No one with an abacus, a calculator, or a mainframe will ever know what the global credit crisis has cost in real money. Lost jobs means lost tax revenue. Lost bank capital means a drop in share values. Government aid must be near $1.5 trillion when the US’s $700 billion is added to what all other nations have put in to shore up banks.
The Bank of England reckons the cost of the near-collapse of the financial system is $2.8 trillion. It does not say precisely how it came up with that figure, but in the guessing game that hardly matters.
Looking at the issue from a simpleton’s perspective, Citigroup (C) has lost $200 billion of is market cap. The number for Wachovia (WB) is more like $100 billion. The loses to Lehman and WaMu shareholders are of a similar magnitude. By these calculations, investors in US financial companies have seen well in excess of $1 trillion go down the drain. Lost jobs are certainly worth hundreds of millions in tax revenue. Most of these out-of-work investment bankers were rich.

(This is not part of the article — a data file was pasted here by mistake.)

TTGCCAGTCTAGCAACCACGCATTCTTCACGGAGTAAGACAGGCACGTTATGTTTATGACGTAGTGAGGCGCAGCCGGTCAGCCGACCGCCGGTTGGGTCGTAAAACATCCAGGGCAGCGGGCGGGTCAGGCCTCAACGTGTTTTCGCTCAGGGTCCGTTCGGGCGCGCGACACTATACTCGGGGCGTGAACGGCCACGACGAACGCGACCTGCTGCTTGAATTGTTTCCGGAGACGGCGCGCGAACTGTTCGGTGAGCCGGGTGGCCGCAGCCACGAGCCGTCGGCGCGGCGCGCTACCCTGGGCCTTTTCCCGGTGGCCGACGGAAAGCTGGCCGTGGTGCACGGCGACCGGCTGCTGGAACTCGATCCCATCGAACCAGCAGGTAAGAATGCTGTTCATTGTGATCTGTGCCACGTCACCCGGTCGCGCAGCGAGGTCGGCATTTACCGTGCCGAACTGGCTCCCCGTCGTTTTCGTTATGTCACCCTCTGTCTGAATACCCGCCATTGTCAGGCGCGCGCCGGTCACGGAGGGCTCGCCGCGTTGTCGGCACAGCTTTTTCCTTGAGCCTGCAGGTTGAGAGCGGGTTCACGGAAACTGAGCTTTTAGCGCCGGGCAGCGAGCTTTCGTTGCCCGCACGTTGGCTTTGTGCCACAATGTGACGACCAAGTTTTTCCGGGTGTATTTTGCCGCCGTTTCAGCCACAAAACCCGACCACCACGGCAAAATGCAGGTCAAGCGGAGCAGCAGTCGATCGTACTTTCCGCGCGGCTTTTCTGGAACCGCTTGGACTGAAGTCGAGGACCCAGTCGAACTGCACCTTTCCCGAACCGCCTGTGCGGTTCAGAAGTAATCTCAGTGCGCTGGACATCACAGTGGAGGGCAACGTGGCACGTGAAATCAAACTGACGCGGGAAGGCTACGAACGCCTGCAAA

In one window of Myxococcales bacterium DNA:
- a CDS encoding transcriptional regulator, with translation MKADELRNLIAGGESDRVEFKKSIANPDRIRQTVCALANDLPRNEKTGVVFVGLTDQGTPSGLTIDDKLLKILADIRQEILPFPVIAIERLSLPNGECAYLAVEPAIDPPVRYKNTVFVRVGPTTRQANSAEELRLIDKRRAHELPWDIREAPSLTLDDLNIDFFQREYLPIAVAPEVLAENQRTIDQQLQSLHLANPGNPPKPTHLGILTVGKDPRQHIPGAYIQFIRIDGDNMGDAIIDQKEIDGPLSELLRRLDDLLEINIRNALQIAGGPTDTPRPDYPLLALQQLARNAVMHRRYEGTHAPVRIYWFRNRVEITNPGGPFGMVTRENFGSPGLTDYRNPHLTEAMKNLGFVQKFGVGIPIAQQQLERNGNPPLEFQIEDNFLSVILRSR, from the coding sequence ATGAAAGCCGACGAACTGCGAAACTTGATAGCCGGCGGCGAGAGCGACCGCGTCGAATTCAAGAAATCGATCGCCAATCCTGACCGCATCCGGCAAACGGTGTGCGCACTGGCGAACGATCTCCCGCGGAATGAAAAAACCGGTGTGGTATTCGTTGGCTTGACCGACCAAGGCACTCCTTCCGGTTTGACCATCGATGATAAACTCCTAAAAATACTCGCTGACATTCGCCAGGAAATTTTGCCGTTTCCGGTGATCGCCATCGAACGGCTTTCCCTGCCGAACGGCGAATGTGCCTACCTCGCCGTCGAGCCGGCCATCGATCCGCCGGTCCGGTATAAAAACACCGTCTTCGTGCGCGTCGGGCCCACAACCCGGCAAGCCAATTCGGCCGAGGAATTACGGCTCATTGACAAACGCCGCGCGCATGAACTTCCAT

The fallen value of hedge funds cannot be tracked, but some of the larger ones such as Citadel are down by several billion. Investors in these firms may never see most of that money back.
The fallen value of real estate due to lack of a real mortgage rescue program must be well into the trillions of dollars, especially if that pool includes housing and commercial real estate worldwide. More liquidity would not have saved the real estate market, but it might have arrested its rapid decline. Banks getting capital from the US government are not lending that out again, defeating much of the purpose.
The Bank of England’s figure is probably a multiple of ten times too low. A figure around $25 trillion would be more accurate.
Douglas A. McIntyre